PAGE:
Tobacco products

Implementation scheduled for August 2022 †


Characterising flavour (including menthol)

Cigarettes (including flavour capsule cigarettes)

Law introduced and scheduled for implementation in 2022 †


Flavours (including menthol)

Tobacco products

Implemented 2015


Characterising flavour (including menthol)

Cigarettes, RYO, bidis, cigars, cigarillos, smokeless tobacco, e-cigarettes, waterpipe tobacco, heated tobacco products, cigarette papers, tubes or filters.

Regulations introduced 2022 †


Characterising flavour (including menthol)


Regulations introduced in 2018 †


Characteristic aromatic agents or any aromatic agent that allows modification of scent or flavour

Tobacco products

Laws passed in 2017 and have been implemented.

Sierra Leone

Characterising flavour

Tobacco, tobacco products and other nicotine products

Law passed in 2022 †


Flavours (including menthol)

Tobacco products

Implemented 2020

Americas region

Antigua and Barbuda

Characterising flavours (including menthol)

Tobacco products (including cigarettes)

Laws introduced 2018 †


Flavours (including menthol)

‘Tobacco products containing partially or wholly in its composition tobacco leaf’

Law passed in 2012. Not implemented yet


Flavours (including menthol)

Cigarettes, (<6 g), little cigars, blunt wraps

Implemented 2018


Details not available

Bill successful passed senate but has not yet been implemented

The Ministry of Health in Chile attempted to ban menthol tobacco products in 2013 but Chile’s autonomous Office of the Comptroller General ruled that the Ministry had failed to demonstrate that menthol directly increases addiction, harm or risk. A new bill was successful in 2015 after arguing that menthol and other distinctive cigarette flavours were associated with high levels of use by Chilean youth. Although the new bill successfully passed in Chile’s Senate, as of 2020, the law had not yet been implemented.


Menthol as a characterising flavour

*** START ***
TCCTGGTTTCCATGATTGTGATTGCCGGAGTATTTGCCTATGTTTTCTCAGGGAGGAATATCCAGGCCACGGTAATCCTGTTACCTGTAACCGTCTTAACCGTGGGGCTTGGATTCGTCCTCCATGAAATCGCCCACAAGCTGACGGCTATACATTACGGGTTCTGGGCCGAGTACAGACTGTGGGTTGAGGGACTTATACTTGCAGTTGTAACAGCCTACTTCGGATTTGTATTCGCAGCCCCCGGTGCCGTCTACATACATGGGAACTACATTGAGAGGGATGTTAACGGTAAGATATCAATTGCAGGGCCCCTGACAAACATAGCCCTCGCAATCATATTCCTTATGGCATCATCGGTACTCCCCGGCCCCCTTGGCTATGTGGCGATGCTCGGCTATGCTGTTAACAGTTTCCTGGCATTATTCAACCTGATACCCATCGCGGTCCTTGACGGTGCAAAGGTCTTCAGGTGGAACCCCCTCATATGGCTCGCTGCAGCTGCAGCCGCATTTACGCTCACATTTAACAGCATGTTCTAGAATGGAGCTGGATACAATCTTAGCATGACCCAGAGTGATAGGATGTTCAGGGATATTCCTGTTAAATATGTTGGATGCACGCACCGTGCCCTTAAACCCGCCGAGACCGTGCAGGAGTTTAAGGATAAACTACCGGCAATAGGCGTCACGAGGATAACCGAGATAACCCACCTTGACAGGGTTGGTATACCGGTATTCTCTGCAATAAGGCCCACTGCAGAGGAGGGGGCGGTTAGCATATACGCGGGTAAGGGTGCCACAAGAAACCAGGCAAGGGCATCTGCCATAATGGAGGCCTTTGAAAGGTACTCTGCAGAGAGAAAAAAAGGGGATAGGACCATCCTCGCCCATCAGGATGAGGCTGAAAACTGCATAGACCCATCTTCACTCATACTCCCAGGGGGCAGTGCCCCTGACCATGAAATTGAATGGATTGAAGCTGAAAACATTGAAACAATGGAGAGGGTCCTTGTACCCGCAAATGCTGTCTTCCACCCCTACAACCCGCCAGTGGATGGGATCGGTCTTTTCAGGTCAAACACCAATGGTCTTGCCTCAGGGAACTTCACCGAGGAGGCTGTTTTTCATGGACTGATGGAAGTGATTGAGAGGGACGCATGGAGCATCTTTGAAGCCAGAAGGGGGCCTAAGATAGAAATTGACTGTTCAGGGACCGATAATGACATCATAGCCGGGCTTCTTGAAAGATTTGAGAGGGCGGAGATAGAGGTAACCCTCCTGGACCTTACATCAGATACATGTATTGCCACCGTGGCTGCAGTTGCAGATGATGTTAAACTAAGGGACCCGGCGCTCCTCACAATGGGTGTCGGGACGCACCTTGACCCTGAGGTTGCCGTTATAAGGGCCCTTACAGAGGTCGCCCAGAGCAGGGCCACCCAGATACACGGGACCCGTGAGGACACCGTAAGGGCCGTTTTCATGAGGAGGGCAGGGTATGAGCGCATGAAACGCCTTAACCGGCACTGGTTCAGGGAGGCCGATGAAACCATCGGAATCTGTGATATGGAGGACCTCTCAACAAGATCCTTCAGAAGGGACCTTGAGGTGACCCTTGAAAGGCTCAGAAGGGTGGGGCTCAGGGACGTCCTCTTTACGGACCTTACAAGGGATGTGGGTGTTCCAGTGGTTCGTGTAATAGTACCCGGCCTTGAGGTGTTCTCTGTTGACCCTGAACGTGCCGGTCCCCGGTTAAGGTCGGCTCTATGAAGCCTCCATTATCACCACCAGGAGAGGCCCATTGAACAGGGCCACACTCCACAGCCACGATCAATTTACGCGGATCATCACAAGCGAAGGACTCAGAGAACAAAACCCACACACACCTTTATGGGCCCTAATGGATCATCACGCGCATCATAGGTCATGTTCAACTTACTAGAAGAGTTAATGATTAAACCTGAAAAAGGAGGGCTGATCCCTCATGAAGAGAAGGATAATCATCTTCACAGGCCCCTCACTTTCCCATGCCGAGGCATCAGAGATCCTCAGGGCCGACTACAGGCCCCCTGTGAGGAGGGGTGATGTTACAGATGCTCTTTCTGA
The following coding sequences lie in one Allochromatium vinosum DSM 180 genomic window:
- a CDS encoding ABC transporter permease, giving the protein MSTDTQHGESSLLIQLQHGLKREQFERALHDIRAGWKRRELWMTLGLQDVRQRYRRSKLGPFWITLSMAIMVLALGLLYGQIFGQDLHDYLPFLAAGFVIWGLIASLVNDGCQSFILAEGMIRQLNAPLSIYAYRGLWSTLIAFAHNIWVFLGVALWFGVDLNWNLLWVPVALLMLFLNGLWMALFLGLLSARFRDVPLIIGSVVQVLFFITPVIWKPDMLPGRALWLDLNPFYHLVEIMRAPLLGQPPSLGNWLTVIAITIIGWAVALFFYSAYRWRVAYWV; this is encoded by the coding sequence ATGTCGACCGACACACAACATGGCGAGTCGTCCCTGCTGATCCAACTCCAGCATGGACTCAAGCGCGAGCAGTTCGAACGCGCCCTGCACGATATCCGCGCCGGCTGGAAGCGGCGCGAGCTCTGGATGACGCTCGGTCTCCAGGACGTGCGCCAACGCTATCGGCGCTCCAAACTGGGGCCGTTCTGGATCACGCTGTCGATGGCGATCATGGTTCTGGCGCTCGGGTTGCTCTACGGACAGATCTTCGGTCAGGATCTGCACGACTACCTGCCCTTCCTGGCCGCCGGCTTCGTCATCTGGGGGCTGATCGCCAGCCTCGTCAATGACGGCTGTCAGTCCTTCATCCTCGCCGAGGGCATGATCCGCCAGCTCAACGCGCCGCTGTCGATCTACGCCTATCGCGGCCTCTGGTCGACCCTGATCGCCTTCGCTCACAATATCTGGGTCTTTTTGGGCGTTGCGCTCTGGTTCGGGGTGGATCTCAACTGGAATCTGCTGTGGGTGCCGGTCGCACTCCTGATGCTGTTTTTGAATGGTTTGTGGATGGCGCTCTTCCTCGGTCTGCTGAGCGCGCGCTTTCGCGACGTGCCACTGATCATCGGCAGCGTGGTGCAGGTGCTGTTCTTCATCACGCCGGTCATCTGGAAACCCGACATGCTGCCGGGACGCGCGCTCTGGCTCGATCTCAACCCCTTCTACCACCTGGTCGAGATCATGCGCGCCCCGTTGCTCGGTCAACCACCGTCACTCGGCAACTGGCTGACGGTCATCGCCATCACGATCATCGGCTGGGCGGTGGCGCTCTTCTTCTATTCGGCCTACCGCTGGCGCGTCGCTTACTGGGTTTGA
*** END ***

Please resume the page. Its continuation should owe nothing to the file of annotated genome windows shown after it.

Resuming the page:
Cigarettes or any of their component parts


Ban announced (2021) and proposed rules published (2022). Not yet implemented.

Characterising flavours (including menthol)

Cigars and their component parts

Proposed, not yet implemented

Other US jurisdictions

As of July 2023, there were 180 localities in the US that had restrictions on sales of menthol cigarettes, in the states of California, Colorado, Illinois, Maine, Massachusetts, Minnesota, New York State, Ohio and Oregon.

Europe region

European Union (28 member states)

Characterising flavours (including menthol)

Cigarettes, roll-your-own, in filters, papers, packages, capsules or any technical features allowing modification of the smell or taste of the tobacco products concerned

Implemented 2020


Characterising flavour (including menthol) and flavouring products

Cigarettes and RYO (characterising flavour) and tobacco flavouring products (e.g. flavour cards)

Characterising flavours banned in 2020. Flavouring product regulations took effect in 2022 with implementation at the retailer level required by April 2023.


Menthol as an additive

Cigarettes and all smoking tobacco products (such as cigarillos or hookah tobacco)

Implemented 2020


Any amount of menthol in cigarettes

Not specified

Plans for ban announced in 2021


Characterising flavours (including menthol)

Cigarettes (including capsules) and roll-your-own tobacco

Scheduled to be implemented in 2020 †

Türkiye (formerly Turkey)

Characteristic flavours (including menthol)


Cigarettes (including capsules) and RYO

Legislated enacted in 2019, which implementation at the retailer level require by 2020 †


Characteristic smell or taste (including menthol).

Cigarettes and RYO tobacco

Implementation scheduled for July 2023 †

United Kingdom

Characterising flavours (including menthol)

Cigarettes, RYO, filters, papers, packages, capsules etc.

Implemented in 2020

South-East Asia region

Sri Lanka